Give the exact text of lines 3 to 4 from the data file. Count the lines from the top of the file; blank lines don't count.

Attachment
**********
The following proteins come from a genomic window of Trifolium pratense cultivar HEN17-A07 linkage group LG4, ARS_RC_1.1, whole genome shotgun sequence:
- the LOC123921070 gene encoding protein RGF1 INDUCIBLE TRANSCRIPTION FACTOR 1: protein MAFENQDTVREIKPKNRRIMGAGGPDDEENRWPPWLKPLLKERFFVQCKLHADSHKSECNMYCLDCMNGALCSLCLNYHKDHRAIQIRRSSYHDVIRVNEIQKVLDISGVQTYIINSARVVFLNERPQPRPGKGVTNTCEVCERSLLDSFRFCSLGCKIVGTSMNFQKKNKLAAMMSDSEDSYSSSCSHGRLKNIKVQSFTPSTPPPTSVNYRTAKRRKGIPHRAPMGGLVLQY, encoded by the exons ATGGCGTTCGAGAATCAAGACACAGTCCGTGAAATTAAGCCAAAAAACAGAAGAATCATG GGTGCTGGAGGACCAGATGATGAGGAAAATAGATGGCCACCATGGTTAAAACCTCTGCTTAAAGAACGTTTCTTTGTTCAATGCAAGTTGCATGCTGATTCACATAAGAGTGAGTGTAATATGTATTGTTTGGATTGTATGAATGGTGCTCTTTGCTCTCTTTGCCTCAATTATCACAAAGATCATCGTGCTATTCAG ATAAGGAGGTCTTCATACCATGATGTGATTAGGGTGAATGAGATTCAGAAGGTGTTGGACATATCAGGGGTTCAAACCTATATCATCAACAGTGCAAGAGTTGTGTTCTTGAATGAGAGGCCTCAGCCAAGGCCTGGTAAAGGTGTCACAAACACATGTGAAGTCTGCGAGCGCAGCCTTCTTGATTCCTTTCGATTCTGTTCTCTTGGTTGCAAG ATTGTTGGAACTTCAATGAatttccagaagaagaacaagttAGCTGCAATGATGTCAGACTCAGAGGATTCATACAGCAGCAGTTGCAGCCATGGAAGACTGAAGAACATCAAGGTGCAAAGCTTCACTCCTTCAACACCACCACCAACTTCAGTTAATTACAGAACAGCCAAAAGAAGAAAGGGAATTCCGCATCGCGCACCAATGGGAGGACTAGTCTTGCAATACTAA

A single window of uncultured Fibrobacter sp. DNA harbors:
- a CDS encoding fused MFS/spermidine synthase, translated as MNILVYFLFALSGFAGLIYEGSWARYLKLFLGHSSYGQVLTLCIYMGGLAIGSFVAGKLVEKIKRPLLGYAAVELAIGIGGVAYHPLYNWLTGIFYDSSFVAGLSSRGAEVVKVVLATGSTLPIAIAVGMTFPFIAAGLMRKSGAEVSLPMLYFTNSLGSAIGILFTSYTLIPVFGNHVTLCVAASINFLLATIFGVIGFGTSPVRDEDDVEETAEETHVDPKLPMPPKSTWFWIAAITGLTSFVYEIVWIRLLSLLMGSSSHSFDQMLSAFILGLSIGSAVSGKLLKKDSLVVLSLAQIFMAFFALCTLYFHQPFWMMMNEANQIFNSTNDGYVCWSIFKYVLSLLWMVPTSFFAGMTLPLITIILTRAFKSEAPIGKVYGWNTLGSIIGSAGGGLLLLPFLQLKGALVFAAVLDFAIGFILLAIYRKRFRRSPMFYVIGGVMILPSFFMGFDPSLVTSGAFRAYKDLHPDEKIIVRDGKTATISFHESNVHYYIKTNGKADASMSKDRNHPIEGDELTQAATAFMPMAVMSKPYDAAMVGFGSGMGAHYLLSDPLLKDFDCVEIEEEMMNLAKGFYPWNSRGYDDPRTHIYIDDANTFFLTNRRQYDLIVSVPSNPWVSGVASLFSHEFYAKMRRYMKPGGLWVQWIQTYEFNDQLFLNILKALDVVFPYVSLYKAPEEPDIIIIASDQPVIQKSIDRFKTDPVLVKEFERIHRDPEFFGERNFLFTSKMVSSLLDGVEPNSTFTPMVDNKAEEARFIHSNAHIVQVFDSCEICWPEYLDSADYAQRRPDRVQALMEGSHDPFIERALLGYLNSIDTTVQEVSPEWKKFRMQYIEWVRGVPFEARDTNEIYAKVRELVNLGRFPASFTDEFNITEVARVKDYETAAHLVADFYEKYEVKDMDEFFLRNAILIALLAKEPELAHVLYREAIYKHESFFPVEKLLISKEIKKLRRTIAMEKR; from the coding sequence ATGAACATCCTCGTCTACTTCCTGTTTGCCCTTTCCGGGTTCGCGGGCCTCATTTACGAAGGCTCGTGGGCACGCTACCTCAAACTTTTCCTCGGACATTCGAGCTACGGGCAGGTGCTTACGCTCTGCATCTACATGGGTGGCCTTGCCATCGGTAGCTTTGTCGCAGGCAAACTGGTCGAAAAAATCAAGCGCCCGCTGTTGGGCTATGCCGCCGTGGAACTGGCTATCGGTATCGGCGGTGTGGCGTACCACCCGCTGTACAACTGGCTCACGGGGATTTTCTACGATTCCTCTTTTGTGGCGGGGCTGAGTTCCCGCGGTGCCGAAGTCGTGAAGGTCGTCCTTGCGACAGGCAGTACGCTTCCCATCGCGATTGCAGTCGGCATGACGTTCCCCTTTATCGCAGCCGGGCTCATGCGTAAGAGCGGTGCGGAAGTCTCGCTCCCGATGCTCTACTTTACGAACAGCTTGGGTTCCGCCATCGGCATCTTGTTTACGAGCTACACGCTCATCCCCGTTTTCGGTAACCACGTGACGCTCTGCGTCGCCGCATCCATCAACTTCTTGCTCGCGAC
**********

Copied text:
A single window of uncultured Fibrobacter sp. DNA harbors:
- a CDS encoding fused MFS/spermidine synthase, translated as MNILVYFLFALSGFAGLIYEGSWARYLKLFLGHSSYGQVLTLCIYMGGLAIGSFVAGKLVEKIKRPLLGYAAVELAIGIGGVAYHPLYNWLTGIFYDSSFVAGLSSRGAEVVKVVLATGSTLPIAIAVGMTFPFIAAGLMRKSGAEVSLPMLYFTNSLGSAIGILFTSYTLIPVFGNHVTLCVAASINFLLATIFGVIGFGTSPVRDEDDVEETAEETHVDPKLPMPPKSTWFWIAAITGLTSFVYEIVWIRLLSLLMGSSSHSFDQMLSAFILGLSIGSAVSGKLLKKDSLVVLSLAQIFMAFFALCTLYFHQPFWMMMNEANQIFNSTNDGYVCWSIFKYVLSLLWMVPTSFFAGMTLPLITIILTRAFKSEAPIGKVYGWNTLGSIIGSAGGGLLLLPFLQLKGALVFAAVLDFAIGFILLAIYRKRFRRSPMFYVIGGVMILPSFFMGFDPSLVTSGAFRAYKDLHPDEKIIVRDGKTATISFHESNVHYYIKTNGKADASMSKDRNHPIEGDELTQAATAFMPMAVMSKPYDAAMVGFGSGMGAHYLLSDPLLKDFDCVEIEEEMMNLAKGFYPWNSRGYDDPRTHIYIDDANTFFLTNRRQYDLIVSVPSNPWVSGVASLFSHEFYAKMRRYMKPGGLWVQWIQTYEFNDQLFLNILKALDVVFPYVSLYKAPEEPDIIIIASDQPVIQKSIDRFKTDPVLVKEFERIHRDPEFFGERNFLFTSKMVSSLLDGVEPNSTFTPMVDNKAEEARFIHSNAHIVQVFDSCEICWPEYLDSADYAQRRPDRVQALMEGSHDPFIERALLGYLNSIDTTVQEVSPEWKKFRMQYIEWVRGVPFEARDTNEIYAKVRELVNLGRFPASFTDEFNITEVARVKDYETAAHLVADFYEKYEVKDMDEFFLRNAILIALLAKEPELAHVLYREAIYKHESFFPVEKLLISKEIKKLRRTIAMEKR; from the coding sequence ATGAACATCCTCGTCTACTTCCTGTTTGCCCTTTCCGGGTTCGCGGGCCTCATTTACGAAGGCTCGTGGGCACGCTACCTCAAACTTTTCCTCGGACATTCGAGCTACGGGCAGGTGCTTACGCTCTGCATCTACATGGGTGGCCTTGCCATCGGTAGCTTTGTCGCAGGCAAACTGGTCGAAAAAATCAAGCGCCCGCTGTTGGGCTATGCCGCCGTGGAACTGGCTATCGGTATCGGCGGTGTGGCGTACCACCCGCTGTACAACTGGCTCACGGGGATTTTCTACGATTCCTCTTTTGTGGCGGGGCTGAGTTCCCGCGGTGCCGAAGTCGTGAAGGTCGTCCTTGCGACAGGCAGTACGCTTCCCATCGCGATTGCAGTCGGCATGACGTTCCCCTTTATCGCAGCCGGGCTCATGCGTAAGAGCGGTGCGGAAGTCTCGCTCCCGATGCTCTACTTTACGAACAGCTTGGGTTCCGCCATCGGCATCTTGTTTACGAGCTACACGCTCATCCCCGTTTTCGGTAACCACGTGACGCTCTGCGTCGCCGCATCCATCAACTTCTTGCTCGCGAC